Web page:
I would like to see the Labour Party membership cards of every member of the Jewish Leadership Council and the Board of Deputies of British Jews who have criticised Labour’s new guidelines on how the party should deal with complaints of anti-Semitism.
If some of them aren’t members of Labour, then which political party do they support? I think that is a very important detail that is being missed out in all the coverage of them.
Neither the BoD nor the JLC are Labour-affiliated organisations. They have been allowed input as groups representing Jewish interests, but they do not represent all Jews, nor even all British Jews – and where are the howls of outrage from Jewdas?
The Jewish Labour Movement is affiliated to the Labour Party, of course – but its currency is now so tarnished that many believe that affiliation should be revoked.
Let’s look at the criticisms:
It seems even though the new guidelines adopt the hideously flawed International Holocaust Remembrance Alliance definition of anti-Semitism, the JLC, BoD and JLM don’t think it goes far enough to include the full list of behaviours listed as anti-Semitic by this legally-questionable document. They single out:
- Accusing Jewish citizens of being more loyal to Israel, or to the alleged priorities of Jews worldwide, than to the interests of their own nations.
- Denying the Jewish people their right to self-determination, e.g., by claiming that the existence of a State of Israel is a racist endeavour.
- Applying double standards by requiring of it a behaviour not expected or demanded of any other democratic nation.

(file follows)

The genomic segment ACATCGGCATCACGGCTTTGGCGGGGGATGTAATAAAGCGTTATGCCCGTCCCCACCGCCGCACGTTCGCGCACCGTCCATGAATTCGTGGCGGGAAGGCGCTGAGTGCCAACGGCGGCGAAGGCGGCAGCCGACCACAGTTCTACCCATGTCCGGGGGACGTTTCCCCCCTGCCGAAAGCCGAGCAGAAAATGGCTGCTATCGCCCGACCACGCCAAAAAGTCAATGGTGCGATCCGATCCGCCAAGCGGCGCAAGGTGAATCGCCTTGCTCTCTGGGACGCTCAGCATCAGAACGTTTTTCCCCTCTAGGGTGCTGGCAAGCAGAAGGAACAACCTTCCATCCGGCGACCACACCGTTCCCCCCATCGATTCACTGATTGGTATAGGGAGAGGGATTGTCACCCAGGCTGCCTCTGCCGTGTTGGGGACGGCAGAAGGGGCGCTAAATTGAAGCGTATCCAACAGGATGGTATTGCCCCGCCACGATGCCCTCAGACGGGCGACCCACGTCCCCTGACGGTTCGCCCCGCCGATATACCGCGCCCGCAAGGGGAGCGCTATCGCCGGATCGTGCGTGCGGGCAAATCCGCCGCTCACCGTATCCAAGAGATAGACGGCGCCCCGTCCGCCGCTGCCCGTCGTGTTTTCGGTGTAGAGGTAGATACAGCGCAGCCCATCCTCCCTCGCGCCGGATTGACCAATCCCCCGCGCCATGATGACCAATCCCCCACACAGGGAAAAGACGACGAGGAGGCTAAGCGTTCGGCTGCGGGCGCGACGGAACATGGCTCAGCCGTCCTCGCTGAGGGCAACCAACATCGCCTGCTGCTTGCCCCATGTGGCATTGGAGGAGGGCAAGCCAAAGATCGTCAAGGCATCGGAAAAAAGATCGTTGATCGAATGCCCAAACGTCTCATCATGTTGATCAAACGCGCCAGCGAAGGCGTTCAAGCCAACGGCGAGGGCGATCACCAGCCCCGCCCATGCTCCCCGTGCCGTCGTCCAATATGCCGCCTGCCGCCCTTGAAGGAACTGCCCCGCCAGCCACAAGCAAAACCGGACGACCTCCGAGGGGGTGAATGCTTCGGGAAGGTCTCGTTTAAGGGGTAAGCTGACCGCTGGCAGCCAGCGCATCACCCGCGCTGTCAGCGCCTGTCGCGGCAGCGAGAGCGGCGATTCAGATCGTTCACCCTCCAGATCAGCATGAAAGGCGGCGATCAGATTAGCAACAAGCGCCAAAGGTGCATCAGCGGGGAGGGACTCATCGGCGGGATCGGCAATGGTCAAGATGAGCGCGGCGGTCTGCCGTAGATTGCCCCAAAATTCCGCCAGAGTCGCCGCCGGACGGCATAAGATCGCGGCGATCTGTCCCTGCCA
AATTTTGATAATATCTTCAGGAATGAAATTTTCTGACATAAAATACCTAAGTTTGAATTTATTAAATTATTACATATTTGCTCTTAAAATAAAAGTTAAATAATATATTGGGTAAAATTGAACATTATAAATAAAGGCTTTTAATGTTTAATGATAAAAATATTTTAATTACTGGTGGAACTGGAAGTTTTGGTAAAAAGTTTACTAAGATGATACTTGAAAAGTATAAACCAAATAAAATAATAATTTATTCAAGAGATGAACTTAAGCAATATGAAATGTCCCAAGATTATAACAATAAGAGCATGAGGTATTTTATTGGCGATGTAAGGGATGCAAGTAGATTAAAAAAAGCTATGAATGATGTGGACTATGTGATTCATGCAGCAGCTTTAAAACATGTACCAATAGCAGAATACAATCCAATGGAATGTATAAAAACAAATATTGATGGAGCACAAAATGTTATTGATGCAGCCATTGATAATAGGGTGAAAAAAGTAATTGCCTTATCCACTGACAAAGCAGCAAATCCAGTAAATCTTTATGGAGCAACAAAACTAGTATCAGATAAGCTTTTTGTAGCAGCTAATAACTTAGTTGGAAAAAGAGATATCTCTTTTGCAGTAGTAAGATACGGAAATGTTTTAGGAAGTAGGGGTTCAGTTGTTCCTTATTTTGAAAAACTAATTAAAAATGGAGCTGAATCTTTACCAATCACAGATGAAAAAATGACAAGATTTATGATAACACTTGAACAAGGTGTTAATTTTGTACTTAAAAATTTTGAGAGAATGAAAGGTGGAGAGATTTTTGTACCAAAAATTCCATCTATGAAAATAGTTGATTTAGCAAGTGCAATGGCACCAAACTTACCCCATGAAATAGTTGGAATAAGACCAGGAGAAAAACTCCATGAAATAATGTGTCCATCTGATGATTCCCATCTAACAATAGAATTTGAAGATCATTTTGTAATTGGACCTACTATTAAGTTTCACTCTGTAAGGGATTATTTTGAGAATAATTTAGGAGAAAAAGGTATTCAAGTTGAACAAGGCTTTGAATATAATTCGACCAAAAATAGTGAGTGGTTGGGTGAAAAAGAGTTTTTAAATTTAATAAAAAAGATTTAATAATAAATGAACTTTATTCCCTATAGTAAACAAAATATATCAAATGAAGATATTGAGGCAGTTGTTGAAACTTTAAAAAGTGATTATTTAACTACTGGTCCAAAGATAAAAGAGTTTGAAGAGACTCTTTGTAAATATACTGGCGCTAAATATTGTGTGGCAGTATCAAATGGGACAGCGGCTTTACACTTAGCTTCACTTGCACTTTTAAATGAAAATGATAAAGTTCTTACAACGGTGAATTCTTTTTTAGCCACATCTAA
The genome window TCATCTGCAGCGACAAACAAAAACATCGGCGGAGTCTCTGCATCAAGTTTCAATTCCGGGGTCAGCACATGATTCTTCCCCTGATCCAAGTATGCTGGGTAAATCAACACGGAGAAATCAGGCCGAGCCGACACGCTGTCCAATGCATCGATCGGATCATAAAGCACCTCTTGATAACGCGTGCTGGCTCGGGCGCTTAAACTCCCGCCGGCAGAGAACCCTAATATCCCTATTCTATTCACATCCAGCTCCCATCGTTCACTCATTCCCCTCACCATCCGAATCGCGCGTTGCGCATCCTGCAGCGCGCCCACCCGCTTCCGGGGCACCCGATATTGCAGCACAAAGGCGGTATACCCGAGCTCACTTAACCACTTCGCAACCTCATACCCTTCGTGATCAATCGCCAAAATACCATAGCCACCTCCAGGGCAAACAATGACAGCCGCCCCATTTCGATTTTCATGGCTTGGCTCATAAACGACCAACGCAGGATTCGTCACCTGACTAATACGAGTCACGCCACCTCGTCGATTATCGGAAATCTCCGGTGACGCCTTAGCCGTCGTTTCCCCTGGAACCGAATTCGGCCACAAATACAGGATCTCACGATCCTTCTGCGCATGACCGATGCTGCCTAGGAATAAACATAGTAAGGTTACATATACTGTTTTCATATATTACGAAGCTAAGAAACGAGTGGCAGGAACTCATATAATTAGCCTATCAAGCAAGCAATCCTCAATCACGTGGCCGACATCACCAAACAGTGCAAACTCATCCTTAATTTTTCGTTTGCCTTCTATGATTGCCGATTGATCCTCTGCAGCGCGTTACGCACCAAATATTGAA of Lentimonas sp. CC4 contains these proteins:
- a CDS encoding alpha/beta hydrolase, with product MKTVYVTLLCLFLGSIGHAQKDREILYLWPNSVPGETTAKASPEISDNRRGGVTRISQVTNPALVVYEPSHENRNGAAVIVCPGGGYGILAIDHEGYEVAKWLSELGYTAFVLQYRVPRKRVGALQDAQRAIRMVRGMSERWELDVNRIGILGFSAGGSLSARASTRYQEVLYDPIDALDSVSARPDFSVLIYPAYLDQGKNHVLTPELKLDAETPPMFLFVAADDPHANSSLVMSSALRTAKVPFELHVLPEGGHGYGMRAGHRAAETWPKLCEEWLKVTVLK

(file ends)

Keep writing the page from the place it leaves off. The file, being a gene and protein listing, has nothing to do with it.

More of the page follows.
- Drawing comparisons of contemporary Israeli policy to that of the Nazis.
And they are lying.
I cannot find any other explanation for such a gross inaccuracy. These behaviours do not appear in the list of seven examples given in Labour’s guidelines because they are explored in detail, later in the document. This detail is needed to avoid ambiguity.
It seems to This Writer that the reason for the animosity from the JLC, BoD and JLM can be found in the comment by JLC chair Jonathan Goldstein and BoD president Marie van der Zyl, who said anti-Semitism was “for Jews to determine”.
This ties in with the so-called ‘Macpherson Principle’, according to which an incident is anti-Semitic if it is perceived to be so by the victim – a principle that is wide open to abuse of the worst possible kind by cynical political manipulators.
To me, it seems the JLC and BoD have indicated an intention to shoehorn their political enemies into definitions of anti-Semitism that they are happy to make up as they go along – which is, of course, what we have seen throughout the course of the Labour anti-Semitism debate.
A good example would be the rather desperate attempt to describe me as a Holocaust denier – about which I hope to be able to report more later in the week.
It is for this reason that anti-Semitic intent must be clearly visible in any complaint. If the complainant has to resort to saying that they felt an argument in a social media post (for example) was anti-Semitic without any evidence to back it up, then they have no complaint. If they have to alter quotations by the alleged offender (as happened in my case), then they have no complaint – but the focus of their aggression clearly does.
That’s why Labour now needs to examine every complaint of anti-Semitism against its members, going back over the last two years since the Naz Shah incident.
I’m sure some of the people who were thrown out of the party did not deserve to go, and were victims – like me – of malice.
That’s why I say those who made these false accusations should now face investigation, so we can ascertain why they lied and what they hoped to gain from it.
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